Corn and Ricotta Stuffed Zucchini is a healthy, simple, and very delicious way to enjoy some vegetables.
This post was originally published in July 2015. I have updated the pictures while the text remains the same.
Stuffing veggies is a fun and delicious way to eat healthily!
Nope, we’re absolutely fine to eat them in any way, shape or form (even in ice cream, hahah!). But stuffing is still a good alternative to liven them up.
Indeed, while a lot of people stuff eggplant, peppers, and zucchini with meat, I use it once in a while. Perhaps, in one recipe out of ten or so. Basically, that happens when my better half starts hinting he would love to get some meat. I have no prejudice against any meat so why not, right? And yes – chicken bacon is meat as well. But most of the time I incorporate quinoa, couscous, buckwheat, other veggies, herbs, and cheese. Sure a lot of cheese. Because what’s the point to make them with no cheese, right? Just ridiculous!
This time I’ve got for you a lovely and perfectly meatless recipe, though. That’s statistically all right since it’s the very first recipe for stuffed veggies I’m posting on the blog. I mean, you still have hope for some meat components, sooner or later:)
Zucchini really is a unique veggie! And it’s an absolutely peculiar one. It’s got a tremendous advantage. It’s got a huge drawback at the same time. In a nutshell, having quite a neutral flavor and taste, it’s so versatile. You can make whatever you want and add it wherever you’d like, from baking sweet stuff to pizza (stay tuned by the way – I’ve got one to share soon), and everything would be great. Believe me, zucchini would appreciate almost everything.
On the other hand, and I’m talking now about its flaw, it could easily be a bland vegetable. I mean THAT bland that that could become your food ordeal. I know some people having once insipid zucchini would reject having them for a long time. That’s very sad.
That’s sad because neglecting seasoning sometimes does hurt.
Actually, I love unseasoned and unprocessed zucchini – fresh and crispy, they’re often the perfect summer snack to me. Or occasionally I make this simple salad mixing the slices of fresh zucchini and raw mushrooms and drizzling them over with a few drops of lemon juice and/or olive oil (sesame oil works well too), and a pinch of fresh thyme. That’s so good, folks!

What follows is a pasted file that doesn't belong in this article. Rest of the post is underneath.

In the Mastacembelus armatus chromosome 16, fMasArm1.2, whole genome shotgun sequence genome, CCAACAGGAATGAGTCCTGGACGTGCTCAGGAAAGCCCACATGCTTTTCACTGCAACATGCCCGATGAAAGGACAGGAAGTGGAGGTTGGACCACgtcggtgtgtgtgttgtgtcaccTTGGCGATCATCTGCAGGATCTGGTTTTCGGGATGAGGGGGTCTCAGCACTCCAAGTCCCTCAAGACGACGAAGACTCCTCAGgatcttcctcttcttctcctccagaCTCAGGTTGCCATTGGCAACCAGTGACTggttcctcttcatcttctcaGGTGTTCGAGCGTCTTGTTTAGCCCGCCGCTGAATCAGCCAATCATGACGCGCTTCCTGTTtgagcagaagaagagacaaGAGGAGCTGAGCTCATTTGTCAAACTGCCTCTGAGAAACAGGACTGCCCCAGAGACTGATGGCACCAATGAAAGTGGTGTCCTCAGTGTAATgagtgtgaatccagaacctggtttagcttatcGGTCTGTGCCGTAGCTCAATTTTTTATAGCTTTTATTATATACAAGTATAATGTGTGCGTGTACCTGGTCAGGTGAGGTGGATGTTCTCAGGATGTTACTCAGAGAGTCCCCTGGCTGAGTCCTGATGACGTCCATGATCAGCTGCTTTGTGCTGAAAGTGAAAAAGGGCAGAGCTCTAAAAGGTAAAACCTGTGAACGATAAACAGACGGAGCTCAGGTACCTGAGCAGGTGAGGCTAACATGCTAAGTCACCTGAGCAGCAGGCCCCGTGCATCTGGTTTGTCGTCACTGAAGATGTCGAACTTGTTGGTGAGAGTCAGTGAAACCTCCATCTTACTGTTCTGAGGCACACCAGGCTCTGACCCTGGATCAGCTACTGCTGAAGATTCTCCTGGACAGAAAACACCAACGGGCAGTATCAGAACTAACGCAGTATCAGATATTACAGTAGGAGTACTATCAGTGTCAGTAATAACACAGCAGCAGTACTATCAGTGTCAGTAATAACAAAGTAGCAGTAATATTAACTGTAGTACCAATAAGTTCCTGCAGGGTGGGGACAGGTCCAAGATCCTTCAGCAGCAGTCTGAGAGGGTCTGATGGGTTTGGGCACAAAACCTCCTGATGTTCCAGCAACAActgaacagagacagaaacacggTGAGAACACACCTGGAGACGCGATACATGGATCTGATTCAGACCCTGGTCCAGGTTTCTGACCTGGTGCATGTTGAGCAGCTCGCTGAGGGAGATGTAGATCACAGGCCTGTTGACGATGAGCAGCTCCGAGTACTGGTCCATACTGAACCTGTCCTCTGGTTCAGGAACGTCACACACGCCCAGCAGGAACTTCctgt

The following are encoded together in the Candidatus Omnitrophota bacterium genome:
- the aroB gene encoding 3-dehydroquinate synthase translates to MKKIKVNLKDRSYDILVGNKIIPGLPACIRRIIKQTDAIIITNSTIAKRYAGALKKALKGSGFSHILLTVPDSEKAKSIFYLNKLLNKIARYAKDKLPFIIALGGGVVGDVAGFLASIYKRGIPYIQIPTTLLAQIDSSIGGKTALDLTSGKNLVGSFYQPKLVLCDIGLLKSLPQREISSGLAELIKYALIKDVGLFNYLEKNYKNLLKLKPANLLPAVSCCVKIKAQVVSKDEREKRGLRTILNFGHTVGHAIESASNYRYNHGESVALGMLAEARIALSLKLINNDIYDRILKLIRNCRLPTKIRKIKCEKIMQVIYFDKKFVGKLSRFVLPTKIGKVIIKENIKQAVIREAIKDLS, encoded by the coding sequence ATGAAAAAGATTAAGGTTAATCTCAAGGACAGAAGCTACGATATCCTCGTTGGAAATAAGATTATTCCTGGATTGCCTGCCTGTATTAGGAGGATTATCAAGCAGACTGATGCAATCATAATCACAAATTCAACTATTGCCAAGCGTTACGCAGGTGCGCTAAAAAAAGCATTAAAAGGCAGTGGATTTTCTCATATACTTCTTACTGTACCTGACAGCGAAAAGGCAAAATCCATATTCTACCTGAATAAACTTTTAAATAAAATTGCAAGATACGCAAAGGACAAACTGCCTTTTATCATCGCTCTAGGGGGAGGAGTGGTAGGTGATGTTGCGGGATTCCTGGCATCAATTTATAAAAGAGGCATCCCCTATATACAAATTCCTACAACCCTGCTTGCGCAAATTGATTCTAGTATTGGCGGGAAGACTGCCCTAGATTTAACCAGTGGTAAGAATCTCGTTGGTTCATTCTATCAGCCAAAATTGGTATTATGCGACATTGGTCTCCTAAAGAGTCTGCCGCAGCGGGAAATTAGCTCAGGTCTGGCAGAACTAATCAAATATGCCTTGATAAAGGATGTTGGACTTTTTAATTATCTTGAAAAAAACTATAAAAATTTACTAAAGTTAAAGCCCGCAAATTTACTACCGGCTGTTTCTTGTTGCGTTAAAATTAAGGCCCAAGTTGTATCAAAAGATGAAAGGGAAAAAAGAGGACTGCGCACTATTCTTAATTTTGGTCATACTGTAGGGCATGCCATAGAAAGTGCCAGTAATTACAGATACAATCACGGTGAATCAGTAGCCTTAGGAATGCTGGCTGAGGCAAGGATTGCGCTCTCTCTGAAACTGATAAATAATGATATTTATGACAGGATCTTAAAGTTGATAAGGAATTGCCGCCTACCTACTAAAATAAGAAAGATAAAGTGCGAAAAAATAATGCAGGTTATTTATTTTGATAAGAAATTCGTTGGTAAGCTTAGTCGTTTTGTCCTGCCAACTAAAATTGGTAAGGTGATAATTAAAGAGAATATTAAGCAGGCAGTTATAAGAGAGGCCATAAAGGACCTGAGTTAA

Oh, am I off the topic? Sorry about that.
These Corn and Ricotta Stuffed Zucchini you would never call “bland”. Because they’re not. Sweet corn, creamy and rich ricotta, and plenty of fresh herbs – that’s a good combo. There’s one thing you may not fully love, though. Thanks to all the ingredients zucchini have a subtle sweet aftertaste. That didn’t bother us at all. But I’m an honest food blogger, that’s why I always try to depict the situation not to disappoint you if you decide to make this or that food. You can still jazz it up with more brutal spices to balance the taste out. Or stick to this delicate, I would say innocent, flavor.
What about you guys? Have you ever had bland zucchini on your plate? What’s your way to spice them up? Do you think cheese is a must for stuffed veggies?
Making these Corn and Ricotta Stuffed Zucchini is a good way to jazz up and incorporate more zucchini in your diet!
- 5 medium zucchini
- 1 tablespoon butter/oil
- 2 small shallots, finely sliced
- 2-3 garlic cloves, finely chopped
- 1 tablespoon fresh summer savory
- 1 tablespoon fresh oregano
- salt, to taste
- hot red pepper, to taste
- 1,5 cup ricotta
- hard cheese, optional
- 2 cup frozen corn, thawed
- Preheat the oven to 200 degrees C (400 degrees F). Cut the zucchini lengthwise in half and scoop out some flesh making sure to leave quite thick shells. Place them in a baking tray sprayed with cooking oil. Put in the oven for about 15 minutes.
- In a meanwhile, melt the butter in a skillet. Add the shallots and cloves and cook for 3-4 minutes, until soft and translucent.
- Add the reserved chopped zucchini flesh and corn and cook for about 5 minutes. Throw the herbs and season to taste and cook for a few minutes.
- Off heat. Incorporate the ricotta.
- Once 15 minutes are over, remove the zucchini and stuff them with the mixture. You may have a few tablespoons left, and you could use them later as a dip or topping for a toast.
- Place the zucchini in the oven and roast for another 15 minutes.
- Sprinkle with some hard cheese if desired and grill for a few minutes to get a nice and crispy top (I use 260 degrees C convect broil option).
- Let them stay for 10 minutes and serve warm, sprinkled with fresh herbs.